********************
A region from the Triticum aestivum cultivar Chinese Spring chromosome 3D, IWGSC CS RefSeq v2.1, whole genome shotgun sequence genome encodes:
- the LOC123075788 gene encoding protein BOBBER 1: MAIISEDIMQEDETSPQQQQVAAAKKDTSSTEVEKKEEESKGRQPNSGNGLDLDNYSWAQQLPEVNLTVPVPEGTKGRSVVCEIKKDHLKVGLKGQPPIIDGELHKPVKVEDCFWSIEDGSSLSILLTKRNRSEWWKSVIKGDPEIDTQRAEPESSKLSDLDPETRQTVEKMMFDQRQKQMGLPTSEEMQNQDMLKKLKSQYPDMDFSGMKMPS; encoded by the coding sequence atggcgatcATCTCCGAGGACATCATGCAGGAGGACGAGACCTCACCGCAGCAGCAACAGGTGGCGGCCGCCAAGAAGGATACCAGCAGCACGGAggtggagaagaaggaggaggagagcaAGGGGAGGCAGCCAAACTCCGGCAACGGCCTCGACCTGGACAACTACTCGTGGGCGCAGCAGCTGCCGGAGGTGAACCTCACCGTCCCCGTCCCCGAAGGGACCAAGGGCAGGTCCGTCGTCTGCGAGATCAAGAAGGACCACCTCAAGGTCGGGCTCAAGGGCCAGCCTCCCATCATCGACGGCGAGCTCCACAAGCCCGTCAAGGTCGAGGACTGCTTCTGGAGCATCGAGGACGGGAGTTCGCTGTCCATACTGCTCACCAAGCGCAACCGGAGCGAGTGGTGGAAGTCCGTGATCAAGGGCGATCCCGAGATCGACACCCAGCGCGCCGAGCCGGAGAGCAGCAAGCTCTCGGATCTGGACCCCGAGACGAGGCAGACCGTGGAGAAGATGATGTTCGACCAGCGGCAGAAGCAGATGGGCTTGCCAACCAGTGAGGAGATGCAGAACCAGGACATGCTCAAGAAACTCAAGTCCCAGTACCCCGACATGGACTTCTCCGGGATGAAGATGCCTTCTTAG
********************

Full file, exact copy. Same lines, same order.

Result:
A region from the Triticum aestivum cultivar Chinese Spring chromosome 3D, IWGSC CS RefSeq v2.1, whole genome shotgun sequence genome encodes:
- the LOC123075788 gene encoding protein BOBBER 1: MAIISEDIMQEDETSPQQQQVAAAKKDTSSTEVEKKEEESKGRQPNSGNGLDLDNYSWAQQLPEVNLTVPVPEGTKGRSVVCEIKKDHLKVGLKGQPPIIDGELHKPVKVEDCFWSIEDGSSLSILLTKRNRSEWWKSVIKGDPEIDTQRAEPESSKLSDLDPETRQTVEKMMFDQRQKQMGLPTSEEMQNQDMLKKLKSQYPDMDFSGMKMPS; encoded by the coding sequence atggcgatcATCTCCGAGGACATCATGCAGGAGGACGAGACCTCACCGCAGCAGCAACAGGTGGCGGCCGCCAAGAAGGATACCAGCAGCACGGAggtggagaagaaggaggaggagagcaAGGGGAGGCAGCCAAACTCCGGCAACGGCCTCGACCTGGACAACTACTCGTGGGCGCAGCAGCTGCCGGAGGTGAACCTCACCGTCCCCGTCCCCGAAGGGACCAAGGGCAGGTCCGTCGTCTGCGAGATCAAGAAGGACCACCTCAAGGTCGGGCTCAAGGGCCAGCCTCCCATCATCGACGGCGAGCTCCACAAGCCCGTCAAGGTCGAGGACTGCTTCTGGAGCATCGAGGACGGGAGTTCGCTGTCCATACTGCTCACCAAGCGCAACCGGAGCGAGTGGTGGAAGTCCGTGATCAAGGGCGATCCCGAGATCGACACCCAGCGCGCCGAGCCGGAGAGCAGCAAGCTCTCGGATCTGGACCCCGAGACGAGGCAGACCGTGGAGAAGATGATGTTCGACCAGCGGCAGAAGCAGATGGGCTTGCCAACCAGTGAGGAGATGCAGAACCAGGACATGCTCAAGAAACTCAAGTCCCAGTACCCCGACATGGACTTCTCCGGGATGAAGATGCCTTCTTAG